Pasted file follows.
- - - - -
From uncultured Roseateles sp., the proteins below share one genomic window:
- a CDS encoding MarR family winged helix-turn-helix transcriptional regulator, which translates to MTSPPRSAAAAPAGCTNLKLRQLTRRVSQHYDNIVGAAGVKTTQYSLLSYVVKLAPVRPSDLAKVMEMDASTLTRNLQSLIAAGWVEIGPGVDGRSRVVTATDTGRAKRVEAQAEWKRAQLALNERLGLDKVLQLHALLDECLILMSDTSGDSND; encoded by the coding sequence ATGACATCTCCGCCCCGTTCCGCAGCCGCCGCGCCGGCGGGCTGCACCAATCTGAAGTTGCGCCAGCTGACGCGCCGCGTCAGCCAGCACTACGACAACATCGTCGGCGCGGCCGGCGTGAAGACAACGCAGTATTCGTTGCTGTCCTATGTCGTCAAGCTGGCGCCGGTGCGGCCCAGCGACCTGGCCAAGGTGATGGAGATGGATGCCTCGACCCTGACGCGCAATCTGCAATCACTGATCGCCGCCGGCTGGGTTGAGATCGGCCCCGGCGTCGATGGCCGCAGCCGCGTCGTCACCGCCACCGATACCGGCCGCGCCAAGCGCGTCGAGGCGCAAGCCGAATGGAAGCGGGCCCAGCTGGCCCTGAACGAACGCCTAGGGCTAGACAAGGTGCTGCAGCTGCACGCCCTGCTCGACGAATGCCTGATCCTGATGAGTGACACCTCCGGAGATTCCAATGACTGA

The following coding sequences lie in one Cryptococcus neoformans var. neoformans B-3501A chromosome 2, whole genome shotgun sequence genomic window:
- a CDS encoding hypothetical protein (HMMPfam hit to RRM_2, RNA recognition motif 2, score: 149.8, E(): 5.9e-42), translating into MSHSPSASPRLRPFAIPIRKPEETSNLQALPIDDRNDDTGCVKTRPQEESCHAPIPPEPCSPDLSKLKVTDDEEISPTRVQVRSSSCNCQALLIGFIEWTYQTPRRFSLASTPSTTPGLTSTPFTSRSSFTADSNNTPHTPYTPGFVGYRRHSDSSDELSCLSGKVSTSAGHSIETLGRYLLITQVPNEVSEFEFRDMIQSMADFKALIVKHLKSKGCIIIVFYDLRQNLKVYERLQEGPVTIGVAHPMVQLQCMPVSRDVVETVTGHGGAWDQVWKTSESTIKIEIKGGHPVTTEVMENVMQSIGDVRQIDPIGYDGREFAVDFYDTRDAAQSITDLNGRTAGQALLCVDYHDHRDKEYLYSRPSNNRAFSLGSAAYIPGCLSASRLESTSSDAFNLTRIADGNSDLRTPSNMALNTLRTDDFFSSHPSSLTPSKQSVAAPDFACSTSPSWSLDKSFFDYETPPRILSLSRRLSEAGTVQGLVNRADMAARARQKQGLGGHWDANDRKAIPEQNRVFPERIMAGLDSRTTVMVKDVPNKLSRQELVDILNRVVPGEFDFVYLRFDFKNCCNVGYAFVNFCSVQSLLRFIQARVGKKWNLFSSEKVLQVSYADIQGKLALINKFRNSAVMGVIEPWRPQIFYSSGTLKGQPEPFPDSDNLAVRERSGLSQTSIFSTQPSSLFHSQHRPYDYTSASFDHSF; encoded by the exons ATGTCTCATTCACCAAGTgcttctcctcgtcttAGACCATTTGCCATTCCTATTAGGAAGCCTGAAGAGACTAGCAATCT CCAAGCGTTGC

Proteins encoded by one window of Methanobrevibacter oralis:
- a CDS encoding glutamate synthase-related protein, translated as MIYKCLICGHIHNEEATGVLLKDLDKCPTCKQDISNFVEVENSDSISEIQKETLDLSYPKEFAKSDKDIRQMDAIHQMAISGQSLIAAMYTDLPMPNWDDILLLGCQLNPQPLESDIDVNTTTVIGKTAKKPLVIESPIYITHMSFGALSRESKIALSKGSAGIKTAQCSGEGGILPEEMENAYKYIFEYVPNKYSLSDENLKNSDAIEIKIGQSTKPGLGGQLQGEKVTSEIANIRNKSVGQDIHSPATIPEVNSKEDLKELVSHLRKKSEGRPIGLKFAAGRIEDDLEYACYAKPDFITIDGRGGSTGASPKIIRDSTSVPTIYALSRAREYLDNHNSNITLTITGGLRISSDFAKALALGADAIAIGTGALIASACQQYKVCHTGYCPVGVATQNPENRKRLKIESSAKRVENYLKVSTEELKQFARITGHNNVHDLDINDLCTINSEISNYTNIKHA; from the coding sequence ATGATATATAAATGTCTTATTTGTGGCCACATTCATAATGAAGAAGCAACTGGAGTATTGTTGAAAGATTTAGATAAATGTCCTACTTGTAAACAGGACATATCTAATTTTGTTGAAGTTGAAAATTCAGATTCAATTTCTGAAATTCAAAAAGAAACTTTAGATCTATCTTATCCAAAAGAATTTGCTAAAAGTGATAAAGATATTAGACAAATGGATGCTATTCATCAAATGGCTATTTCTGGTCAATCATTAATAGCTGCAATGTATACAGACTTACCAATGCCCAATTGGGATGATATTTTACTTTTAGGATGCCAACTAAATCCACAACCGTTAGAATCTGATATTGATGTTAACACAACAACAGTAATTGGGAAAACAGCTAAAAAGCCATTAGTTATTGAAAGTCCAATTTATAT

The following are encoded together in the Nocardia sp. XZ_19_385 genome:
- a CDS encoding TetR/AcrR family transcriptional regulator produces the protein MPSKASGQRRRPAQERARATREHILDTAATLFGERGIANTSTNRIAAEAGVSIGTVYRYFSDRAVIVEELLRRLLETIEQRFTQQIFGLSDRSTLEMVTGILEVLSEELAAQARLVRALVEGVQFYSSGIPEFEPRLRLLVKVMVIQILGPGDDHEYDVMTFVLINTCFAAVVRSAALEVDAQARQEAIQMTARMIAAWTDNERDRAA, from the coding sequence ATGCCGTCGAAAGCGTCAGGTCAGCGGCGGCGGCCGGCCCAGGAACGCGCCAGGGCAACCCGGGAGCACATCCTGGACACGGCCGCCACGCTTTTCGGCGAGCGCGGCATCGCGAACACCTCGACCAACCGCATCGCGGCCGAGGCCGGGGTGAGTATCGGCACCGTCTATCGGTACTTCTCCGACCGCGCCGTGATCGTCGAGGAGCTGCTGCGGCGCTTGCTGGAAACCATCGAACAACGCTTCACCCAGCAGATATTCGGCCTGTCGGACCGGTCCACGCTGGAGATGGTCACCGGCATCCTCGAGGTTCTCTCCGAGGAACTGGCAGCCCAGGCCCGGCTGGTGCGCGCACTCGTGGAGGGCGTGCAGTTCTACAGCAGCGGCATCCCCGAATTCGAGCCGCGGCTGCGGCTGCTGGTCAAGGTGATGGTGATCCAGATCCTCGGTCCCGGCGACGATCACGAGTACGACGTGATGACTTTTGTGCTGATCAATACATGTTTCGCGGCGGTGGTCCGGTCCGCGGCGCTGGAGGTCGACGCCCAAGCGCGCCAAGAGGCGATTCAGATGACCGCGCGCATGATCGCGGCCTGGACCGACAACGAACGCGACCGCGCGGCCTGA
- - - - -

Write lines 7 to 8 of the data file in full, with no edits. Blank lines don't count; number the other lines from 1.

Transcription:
The following are encoded together in the Nocardia sp. XZ_19_385 genome:
- a CDS encoding TetR/AcrR family transcriptional regulator produces the protein MPSKASGQRRRPAQERARATREHILDTAATLFGERGIANTSTNRIAAEAGVSIGTVYRYFSDRAVIVEELLRRLLETIEQRFTQQIFGLSDRSTLEMVTGILEVLSEELAAQARLVRALVEGVQFYSSGIPEFEPRLRLLVKVMVIQILGPGDDHEYDVMTFVLINTCFAAVVRSAALEVDAQARQEAIQMTARMIAAWTDNERDRAA, from the coding sequence ATGCCGTCGAAAGCGTCAGGTCAGCGGCGGCGGCCGGCCCAGGAACGCGCCAGGGCAACCCGGGAGCACATCCTGGACACGGCCGCCACGCTTTTCGGCGAGCGCGGCATCGCGAACACCTCGACCAACCGCATCGCGGCCGAGGCCGGGGTGAGTATCGGCACCGTCTATCGGTACTTCTCCGACCGCGCCGTGATCGTCGAGGAGCTGCTGCGGCGCTTGCTGGAAACCATCGAACAACGCTTCACCCAGCAGATATTCGGCCTGTCGGACCGGTCCACGCTGGAGATGGTCACCGGCATCCTCGAGGTTCTCTCCGAGGAACTGGCAGCCCAGGCCCGGCTGGTGCGCGCACTCGTGGAGGGCGTGCAGTTCTACAGCAGCGGCATCCCCGAATTCGAGCCGCGGCTGCGGCTGCTGGTCAAGGTGATGGTGATCCAGATCCTCGGTCCCGGCGACGATCACGAGTACGACGTGATGACTTTTGTGCTGATCAATACATGTTTCGCGGCGGTGGTCCGGTCCGCGGCGCTGGAGGTCGACGCCCAAGCGCGCCAAGAGGCGATTCAGATGACCGCGCGCATGATCGCGGCCTGGACCGACAACGAACGCGACCGCGCGGCCTGA